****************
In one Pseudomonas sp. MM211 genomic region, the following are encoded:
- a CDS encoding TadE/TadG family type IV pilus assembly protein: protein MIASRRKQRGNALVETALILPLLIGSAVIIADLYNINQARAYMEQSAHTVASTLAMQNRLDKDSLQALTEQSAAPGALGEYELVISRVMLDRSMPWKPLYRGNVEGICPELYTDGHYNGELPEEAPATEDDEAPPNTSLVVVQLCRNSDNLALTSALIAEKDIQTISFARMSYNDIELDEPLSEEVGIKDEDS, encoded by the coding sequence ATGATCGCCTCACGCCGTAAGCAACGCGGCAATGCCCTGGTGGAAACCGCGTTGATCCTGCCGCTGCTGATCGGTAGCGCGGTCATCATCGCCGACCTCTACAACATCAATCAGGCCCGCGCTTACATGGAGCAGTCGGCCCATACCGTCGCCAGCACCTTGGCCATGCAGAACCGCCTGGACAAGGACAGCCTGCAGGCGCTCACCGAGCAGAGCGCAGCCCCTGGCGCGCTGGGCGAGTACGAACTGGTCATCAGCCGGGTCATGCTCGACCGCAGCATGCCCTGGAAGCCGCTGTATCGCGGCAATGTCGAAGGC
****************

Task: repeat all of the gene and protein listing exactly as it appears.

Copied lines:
In one Pseudomonas sp. MM211 genomic region, the following are encoded:
- a CDS encoding TadE/TadG family type IV pilus assembly protein: protein MIASRRKQRGNALVETALILPLLIGSAVIIADLYNINQARAYMEQSAHTVASTLAMQNRLDKDSLQALTEQSAAPGALGEYELVISRVMLDRSMPWKPLYRGNVEGICPELYTDGHYNGELPEEAPATEDDEAPPNTSLVVVQLCRNSDNLALTSALIAEKDIQTISFARMSYNDIELDEPLSEEVGIKDEDS, encoded by the coding sequence ATGATCGCCTCACGCCGTAAGCAACGCGGCAATGCCCTGGTGGAAACCGCGTTGATCCTGCCGCTGCTGATCGGTAGCGCGGTCATCATCGCCGACCTCTACAACATCAATCAGGCCCGCGCTTACATGGAGCAGTCGGCCCATACCGTCGCCAGCACCTTGGCCATGCAGAACCGCCTGGACAAGGACAGCCTGCAGGCGCTCACCGAGCAGAGCGCAGCCCCTGGCGCGCTGGGCGAGTACGAACTGGTCATCAGCCGGGTCATGCTCGACCGCAGCATGCCCTGGAAGCCGCTGTATCGCGGCAATGTCGAAGGC